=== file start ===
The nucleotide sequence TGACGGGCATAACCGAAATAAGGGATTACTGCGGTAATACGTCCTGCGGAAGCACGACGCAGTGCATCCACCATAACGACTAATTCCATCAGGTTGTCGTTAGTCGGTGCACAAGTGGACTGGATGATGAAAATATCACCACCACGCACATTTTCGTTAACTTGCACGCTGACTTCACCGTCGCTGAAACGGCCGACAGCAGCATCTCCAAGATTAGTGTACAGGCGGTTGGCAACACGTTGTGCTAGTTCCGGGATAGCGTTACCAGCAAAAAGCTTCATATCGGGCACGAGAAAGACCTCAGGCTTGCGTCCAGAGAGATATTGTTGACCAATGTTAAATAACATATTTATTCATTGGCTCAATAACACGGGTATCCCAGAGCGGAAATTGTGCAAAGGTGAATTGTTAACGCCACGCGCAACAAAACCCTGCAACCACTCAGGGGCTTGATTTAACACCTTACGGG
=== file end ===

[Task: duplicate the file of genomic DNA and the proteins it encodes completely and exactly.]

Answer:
The nucleotide sequence TGACGGGCATAACCGAAATAAGGGATTACTGCGGTAATACGTCCTGCGGAAGCACGACGCAGTGCATCCACCATAACGACTAATTCCATCAGGTTGTCGTTAGTCGGTGCACAAGTGGACTGGATGATGAAAATATCACCACCACGCACATTTTCGTTAACTTGCACGCTGACTTCACCGTCGCTGAAACGGCCGACAGCAGCATCTCCAAGATTAGTGTACAGGCGGTTGGCAACACGTTGTGCTAGTTCCGGGATAGCGTTACCAGCAAAAAGCTTCATATCGGGCACGAGAAAGACCTCAGGCTTGCGTCCAGAGAGATATTGTTGACCAATGTTAAATAACATATTTATTCATTGGCTCAATAACACGGGTATCCCAGAGCGGAAATTGTGCAAAGGTGAATTGTTAACGCCACGCGCAACAAAACCCTGCAACCACTCAGGGGCTTGATTTAACACCTTACGGG